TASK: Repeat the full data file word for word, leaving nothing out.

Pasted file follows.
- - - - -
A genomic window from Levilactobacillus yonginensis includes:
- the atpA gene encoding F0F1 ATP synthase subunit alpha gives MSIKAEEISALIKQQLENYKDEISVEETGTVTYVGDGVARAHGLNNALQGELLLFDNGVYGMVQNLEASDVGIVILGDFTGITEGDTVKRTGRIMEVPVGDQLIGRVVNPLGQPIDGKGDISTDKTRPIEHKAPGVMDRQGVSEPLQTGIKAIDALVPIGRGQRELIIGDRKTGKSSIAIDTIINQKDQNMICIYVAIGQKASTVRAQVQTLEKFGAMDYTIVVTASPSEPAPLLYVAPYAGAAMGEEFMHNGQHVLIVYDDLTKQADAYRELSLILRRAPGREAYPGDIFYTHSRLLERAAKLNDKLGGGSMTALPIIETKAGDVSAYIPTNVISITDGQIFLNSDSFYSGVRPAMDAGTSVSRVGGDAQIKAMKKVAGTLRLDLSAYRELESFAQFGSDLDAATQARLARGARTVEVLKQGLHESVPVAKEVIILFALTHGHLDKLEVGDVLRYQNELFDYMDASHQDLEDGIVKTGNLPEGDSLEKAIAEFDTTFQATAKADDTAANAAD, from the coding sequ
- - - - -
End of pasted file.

A genomic window from Levilactobacillus yonginensis includes:
- the atpA gene encoding F0F1 ATP synthase subunit alpha gives MSIKAEEISALIKQQLENYKDEISVEETGTVTYVGDGVARAHGLNNALQGELLLFDNGVYGMVQNLEASDVGIVILGDFTGITEGDTVKRTGRIMEVPVGDQLIGRVVNPLGQPIDGKGDISTDKTRPIEHKAPGVMDRQGVSEPLQTGIKAIDALVPIGRGQRELIIGDRKTGKSSIAIDTIINQKDQNMICIYVAIGQKASTVRAQVQTLEKFGAMDYTIVVTASPSEPAPLLYVAPYAGAAMGEEFMHNGQHVLIVYDDLTKQADAYRELSLILRRAPGREAYPGDIFYTHSRLLERAAKLNDKLGGGSMTALPIIETKAGDVSAYIPTNVISITDGQIFLNSDSFYSGVRPAMDAGTSVSRVGGDAQIKAMKKVAGTLRLDLSAYRELESFAQFGSDLDAATQARLARGARTVEVLKQGLHESVPVAKEVIILFALTHGHLDKLEVGDVLRYQNELFDYMDASHQDLEDGIVKTGNLPEGDSLEKAIAEFDTTFQATAKADDTAANAAD, from the coding sequ